As a long-time romance reader (and hard-core Bujold fan), I looked forward to that aspect in the Sharing Knife books, and haven't been disappointed.

Unfortunately, however, the aspect that's lost me slightly, is the multi-book aspect. With the story trickling out in bits, I feel the whole thing is moving too slowly. I'm finding that the romance aspect was "solved" in Beguilement (book 1) to my satisfaction, and the fantasy aspect is dragging out to its hopeful resolution in Horizon (book 4).

I should probably also say that I still love the books (and the world and the characters and the story, etc. etc.) and the writing is excellent as usual. But I think I'm just a bit let-down when the story's not resolved at the end of each book. Obviously, it's not meant to be. But. ;-p

-Tora, also finding it amusing that she's as much of a fantasy reader as a romance reader --- both sets of genre expectations are functioning for me at full speed when reading this series. I didn't even really know I had them until the discussion of these books! ;-)


I agree with Ginger... the term "political" tends to make me think of governments and more formal social structures (and because of this year's elections, the mud-slinging and position-jockeying Ginger mentioned).

Although "societal" gets closer, I think sci-fi is more of a fantasy of the future of humanity. What might life be like 100, 500 or 10,000 years in the future?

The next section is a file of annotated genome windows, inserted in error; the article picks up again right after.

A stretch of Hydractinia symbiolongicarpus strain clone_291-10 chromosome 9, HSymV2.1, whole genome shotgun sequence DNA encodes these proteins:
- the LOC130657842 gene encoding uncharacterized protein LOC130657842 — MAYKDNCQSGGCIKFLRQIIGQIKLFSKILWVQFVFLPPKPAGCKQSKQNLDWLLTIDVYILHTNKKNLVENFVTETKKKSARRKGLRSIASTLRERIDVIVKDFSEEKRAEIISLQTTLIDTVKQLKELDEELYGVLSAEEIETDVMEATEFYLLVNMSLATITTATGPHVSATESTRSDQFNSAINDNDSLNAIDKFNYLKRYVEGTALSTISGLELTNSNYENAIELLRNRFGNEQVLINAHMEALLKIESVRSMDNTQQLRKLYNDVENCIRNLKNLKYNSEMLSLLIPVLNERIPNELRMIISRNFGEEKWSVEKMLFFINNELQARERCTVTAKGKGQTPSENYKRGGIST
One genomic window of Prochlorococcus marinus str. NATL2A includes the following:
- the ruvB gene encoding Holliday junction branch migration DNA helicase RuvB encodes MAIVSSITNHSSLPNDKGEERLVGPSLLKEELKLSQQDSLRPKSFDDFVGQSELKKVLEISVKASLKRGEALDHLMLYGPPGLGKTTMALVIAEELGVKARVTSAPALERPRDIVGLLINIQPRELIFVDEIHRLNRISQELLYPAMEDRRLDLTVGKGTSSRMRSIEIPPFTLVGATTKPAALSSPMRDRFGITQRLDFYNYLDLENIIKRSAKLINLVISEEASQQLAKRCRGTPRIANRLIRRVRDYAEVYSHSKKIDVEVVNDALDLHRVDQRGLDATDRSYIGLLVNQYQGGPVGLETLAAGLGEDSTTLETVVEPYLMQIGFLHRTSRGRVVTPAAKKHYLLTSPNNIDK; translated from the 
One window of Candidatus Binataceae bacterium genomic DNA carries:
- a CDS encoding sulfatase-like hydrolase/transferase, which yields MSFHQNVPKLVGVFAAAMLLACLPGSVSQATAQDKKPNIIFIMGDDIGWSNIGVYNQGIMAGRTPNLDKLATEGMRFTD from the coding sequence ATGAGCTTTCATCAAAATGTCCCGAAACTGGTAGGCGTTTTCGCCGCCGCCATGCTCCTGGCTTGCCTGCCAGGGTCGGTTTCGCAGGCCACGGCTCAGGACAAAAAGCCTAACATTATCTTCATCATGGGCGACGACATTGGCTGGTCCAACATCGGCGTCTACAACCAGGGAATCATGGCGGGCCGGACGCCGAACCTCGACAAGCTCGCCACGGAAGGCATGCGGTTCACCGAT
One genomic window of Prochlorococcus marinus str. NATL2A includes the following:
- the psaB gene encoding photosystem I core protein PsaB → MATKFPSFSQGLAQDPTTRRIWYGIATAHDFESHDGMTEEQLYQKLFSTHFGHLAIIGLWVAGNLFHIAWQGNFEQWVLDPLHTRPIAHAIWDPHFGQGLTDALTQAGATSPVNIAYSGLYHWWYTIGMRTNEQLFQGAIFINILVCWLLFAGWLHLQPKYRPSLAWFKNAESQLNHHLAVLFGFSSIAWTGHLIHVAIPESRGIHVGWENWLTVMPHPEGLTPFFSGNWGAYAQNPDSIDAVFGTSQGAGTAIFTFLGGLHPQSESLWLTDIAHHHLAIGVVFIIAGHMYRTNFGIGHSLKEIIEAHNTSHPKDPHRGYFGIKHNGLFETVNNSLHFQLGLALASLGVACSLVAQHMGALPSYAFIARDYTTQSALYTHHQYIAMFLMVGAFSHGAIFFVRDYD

It's not just politics, which is only a slice of human life. Depending on the author, elements of culture, technology, scientific discovery and the theoretical evolution of homo sapiens are all explored with varying emphasis.

Fun! Thanks for sparking this discussion, Lois. Your observations about the genres are invaluable -- not only have you experienced the differences in your crossover writing, but you're articulate and insightful in sharing what you've found. One of the things I love about you!


Thanks for the interesting post. Made me think! I love SF and read little fantasy. That being said, I absolutely love the SK series, this last book especially. I do enjoy a good romance, and to have the romance in an F/SF setting, so much the better. In the last book, I very much enjoyed watching Dag explore and practice his newly found talents.


Fascinating insight. "Politics" has to do with authority and resources, so another political genre must definitely be the Western.

John McCarthy

The political problem of TSK is how to reconcile the powerful, but so far static, Lakewalker culture with the expanding farmer population and
technology. Dag is the one who sees it and sees mutual knowledge as essential to a solution.


The authors that have made the deepest impression on me, whose words surface in daily life, have been those combining 'empowerment' themes with convincing world-building and characters that stick in the mind: Bujold, LeGuin, Tepper...I have been neglecting even more things than usual for a total immersion in 'Passage'. Wonderful!

The comments to this entry are closed.